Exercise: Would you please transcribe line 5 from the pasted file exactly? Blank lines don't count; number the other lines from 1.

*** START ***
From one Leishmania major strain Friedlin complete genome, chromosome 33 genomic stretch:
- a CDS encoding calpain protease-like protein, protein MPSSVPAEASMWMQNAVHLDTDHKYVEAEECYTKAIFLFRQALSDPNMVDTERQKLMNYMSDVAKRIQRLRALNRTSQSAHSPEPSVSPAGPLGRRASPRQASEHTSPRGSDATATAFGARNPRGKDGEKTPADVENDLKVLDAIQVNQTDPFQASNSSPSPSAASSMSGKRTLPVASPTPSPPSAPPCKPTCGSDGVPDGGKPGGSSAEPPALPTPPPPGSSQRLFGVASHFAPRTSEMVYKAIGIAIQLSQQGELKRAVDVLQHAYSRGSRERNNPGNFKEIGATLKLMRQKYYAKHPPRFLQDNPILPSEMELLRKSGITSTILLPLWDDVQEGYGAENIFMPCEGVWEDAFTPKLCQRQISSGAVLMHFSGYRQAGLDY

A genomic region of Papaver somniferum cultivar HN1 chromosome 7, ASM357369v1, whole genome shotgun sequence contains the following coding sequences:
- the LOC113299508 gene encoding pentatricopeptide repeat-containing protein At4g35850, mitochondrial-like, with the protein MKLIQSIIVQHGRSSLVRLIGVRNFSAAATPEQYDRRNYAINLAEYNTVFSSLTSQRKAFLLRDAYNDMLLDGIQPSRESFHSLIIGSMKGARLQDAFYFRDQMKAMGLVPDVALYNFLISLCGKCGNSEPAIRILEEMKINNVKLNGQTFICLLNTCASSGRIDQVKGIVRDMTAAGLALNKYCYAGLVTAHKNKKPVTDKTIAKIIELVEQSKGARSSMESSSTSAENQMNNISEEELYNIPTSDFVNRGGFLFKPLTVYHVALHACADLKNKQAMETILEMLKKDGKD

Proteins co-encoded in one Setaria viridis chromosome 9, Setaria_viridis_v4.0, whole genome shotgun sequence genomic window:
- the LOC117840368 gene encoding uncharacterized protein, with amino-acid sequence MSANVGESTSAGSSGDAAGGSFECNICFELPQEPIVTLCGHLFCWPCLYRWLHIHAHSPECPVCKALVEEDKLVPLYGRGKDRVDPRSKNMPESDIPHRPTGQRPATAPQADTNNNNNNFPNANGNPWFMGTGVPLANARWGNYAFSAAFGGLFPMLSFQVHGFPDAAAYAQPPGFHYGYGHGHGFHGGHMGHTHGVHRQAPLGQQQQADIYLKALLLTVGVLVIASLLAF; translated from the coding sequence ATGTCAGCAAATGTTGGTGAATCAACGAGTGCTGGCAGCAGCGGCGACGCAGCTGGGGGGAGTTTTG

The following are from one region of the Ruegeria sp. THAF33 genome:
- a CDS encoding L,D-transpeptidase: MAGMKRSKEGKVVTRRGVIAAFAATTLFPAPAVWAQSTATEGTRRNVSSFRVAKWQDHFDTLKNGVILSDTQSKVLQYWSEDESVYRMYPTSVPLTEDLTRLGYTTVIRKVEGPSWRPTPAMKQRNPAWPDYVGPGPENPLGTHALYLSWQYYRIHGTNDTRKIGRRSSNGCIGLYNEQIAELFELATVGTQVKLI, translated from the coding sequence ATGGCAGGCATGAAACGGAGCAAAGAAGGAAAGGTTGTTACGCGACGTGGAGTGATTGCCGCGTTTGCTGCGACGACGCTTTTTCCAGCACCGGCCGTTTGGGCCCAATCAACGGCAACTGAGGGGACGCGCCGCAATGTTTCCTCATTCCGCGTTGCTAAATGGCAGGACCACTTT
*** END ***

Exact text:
Proteins co-encoded in one Setaria viridis chromosome 9, Setaria_viridis_v4.0, whole genome shotgun sequence genomic window: